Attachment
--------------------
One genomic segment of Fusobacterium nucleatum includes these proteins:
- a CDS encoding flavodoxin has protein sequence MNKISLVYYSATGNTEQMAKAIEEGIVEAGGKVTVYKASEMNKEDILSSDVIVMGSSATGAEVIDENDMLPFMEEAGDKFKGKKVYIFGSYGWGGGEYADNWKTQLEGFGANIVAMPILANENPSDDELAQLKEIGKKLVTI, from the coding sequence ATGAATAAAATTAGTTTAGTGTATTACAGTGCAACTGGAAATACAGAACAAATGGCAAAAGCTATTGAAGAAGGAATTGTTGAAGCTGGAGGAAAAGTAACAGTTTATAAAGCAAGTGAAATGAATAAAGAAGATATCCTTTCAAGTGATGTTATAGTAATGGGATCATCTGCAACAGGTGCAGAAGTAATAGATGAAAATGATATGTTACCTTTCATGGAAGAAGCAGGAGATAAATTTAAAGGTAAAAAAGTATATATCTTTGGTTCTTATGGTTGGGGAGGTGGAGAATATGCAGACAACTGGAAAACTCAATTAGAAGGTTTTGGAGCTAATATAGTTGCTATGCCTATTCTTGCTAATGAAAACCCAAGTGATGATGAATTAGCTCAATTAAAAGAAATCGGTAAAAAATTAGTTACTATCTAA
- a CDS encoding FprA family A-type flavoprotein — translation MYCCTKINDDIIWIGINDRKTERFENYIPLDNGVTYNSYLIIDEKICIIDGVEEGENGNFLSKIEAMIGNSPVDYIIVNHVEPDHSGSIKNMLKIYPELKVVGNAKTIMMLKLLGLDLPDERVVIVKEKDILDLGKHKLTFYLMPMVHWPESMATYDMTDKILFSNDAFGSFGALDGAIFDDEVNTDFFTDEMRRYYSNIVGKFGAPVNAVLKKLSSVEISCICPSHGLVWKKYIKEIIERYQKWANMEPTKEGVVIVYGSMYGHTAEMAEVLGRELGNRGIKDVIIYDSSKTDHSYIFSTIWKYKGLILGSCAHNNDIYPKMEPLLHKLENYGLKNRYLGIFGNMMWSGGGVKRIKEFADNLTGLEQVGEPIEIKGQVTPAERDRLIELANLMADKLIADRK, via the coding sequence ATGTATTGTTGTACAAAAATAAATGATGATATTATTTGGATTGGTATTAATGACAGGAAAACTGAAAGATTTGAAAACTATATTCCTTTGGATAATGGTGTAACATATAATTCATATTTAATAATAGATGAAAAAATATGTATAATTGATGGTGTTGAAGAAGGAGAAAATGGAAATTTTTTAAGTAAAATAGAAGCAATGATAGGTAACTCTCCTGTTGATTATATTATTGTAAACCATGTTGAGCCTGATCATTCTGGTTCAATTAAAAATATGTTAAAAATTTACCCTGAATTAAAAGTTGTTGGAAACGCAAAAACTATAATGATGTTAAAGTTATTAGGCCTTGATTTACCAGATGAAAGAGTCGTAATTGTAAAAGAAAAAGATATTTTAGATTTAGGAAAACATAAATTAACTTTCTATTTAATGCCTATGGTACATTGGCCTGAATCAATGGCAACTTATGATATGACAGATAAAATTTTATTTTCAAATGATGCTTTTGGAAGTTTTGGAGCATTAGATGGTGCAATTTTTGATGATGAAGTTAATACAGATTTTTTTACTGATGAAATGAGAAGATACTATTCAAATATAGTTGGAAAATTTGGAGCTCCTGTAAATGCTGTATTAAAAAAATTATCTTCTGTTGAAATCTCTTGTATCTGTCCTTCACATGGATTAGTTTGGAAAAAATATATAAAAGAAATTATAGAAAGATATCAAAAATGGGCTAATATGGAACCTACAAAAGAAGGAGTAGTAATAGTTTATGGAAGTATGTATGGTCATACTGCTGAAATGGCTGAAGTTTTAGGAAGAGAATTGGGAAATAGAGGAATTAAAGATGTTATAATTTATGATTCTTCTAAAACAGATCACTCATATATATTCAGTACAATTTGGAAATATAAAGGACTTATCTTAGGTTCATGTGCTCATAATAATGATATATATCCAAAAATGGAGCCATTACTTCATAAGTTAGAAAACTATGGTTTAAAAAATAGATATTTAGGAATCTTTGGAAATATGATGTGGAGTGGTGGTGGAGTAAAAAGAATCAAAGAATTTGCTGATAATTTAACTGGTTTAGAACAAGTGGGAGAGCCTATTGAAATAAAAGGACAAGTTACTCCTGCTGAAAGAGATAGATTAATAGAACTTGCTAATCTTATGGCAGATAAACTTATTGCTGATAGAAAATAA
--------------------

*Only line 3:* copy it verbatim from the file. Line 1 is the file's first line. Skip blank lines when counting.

- a CDS encoding FprA family A-type flavoprotein — translation MYCCTKINDDIIWIGINDRKTERFENYIPLDNGVTYNSYLIIDEKICIIDGVEEGENGNFLSKIEAMIGNSPVDYIIVNHVEPDHSGSIKNMLKIYPELKVVGNAKTIMMLKLLGLDLPDERVVIVKEKDILDLGKHKLTFYLMPMVHWPESMATYDMTDKILFSNDAFGSFGALDGAIFDDEVNTDFFTDEMRRYYSNIVGKFGAPVNAVLKKLSSVEISCICPSHGLVWKKYIKEIIERYQKWANMEPTKEGVVIVYGSMYGHTAEMAEVLGRELGNRGIKDVIIYDSSKTDHSYIFSTIWKYKGLILGSCAHNNDIYPKMEPLLHKLENYGLKNRYLGIFGNMMWSGGGVKRIKEFADNLTGLEQVGEPIEIKGQVTPAERDRLIELANLMADKLIADRK, via the coding sequence ATGTATTGTTGTACAAAAATAAATGATGATATTATTTGGATTGGTATTAATGACAGGAAAACTGAAAGATTTGAAAACTATATTCCTTTGGATAATGGTGTAACATATAATTCATATTTAATAATAGATGAAAAAATATGTATAATTGATGGTGTTGAAGAAGGAGAAAATGGAAATTTTTTAAGTAAAATAGAAGCAATGATAGGTAACTCTCCTGTTGATTATATTATTGTAAACCATGTTGAGCCTGATCATTCTGGTTCAATTAAAAATATGTTAAAAATTTACCCTGAATTAAAAGTTGTTGGAAACGCAAAAACTATAATGATGTTAAAGTTATTAGGCCTTGATTTACCAGATGAAAGAGTCGTAATTGTAAAAGAAAAAGATATTTTAGATTTAGGAAAACATAAATTAACTTTCTATTTAATGCCTATGGTACATTGGCCTGAATCAATGGCAACTTATGATATGACAGATAAAATTTTATTTTCAAATGATGCTTTTGGAAGTTTTGGAGCATTAGATGGTGCAATTTTTGATGATGAAGTTAATACAGATTTTTTTACTGATGAAATGAGAAGATACTATTCAAATATAGTTGGAAAATTTGGAGCTCCTGTAAATGCTGTATTAAAAAAATTATCTTCTGTTGAAATCTCTTGTATCTGTCCTTCACATGGATTAGTTTGGAAAAAATATATAAAAGAAATTATAGAAAGATATCAAAAATGGGCTAATATGGAACCTACAAAAGAAGGAGTAGTAATAGTTTATGGAAGTATGTATGGTCATACTGCTGAAATGGCTGAAGTTTTAGGAAGAGAATTGGGAAATAGAGGAATTAAAGATGTTATAATTTATGATTCTTCTAAAACAGATCACTCATATATATTCAGTACAATTTGGAAATATAAAGGACTTATCTTAGGTTCATGTGCTCATAATAATGATATATATCCAAAAATGGAGCCATTACTTCATAAGTTAGAAAACTATGGTTTAAAAAATAGATATTTAGGAATCTTTGGAAATATGATGTGGAGTGGTGGTGGAGTAAAAAGAATCAAAGAATTTGCTGATAATTTAACTGGTTTAGAACAAGTGGGAGAGCCTATTGAAATAAAAGGACAAGTTACTCCTGCTGAAAGAGATAGATTAATAGAACTTGCTAATCTTATGGCAGATAAACTTATTGCTGATAGAAAATAA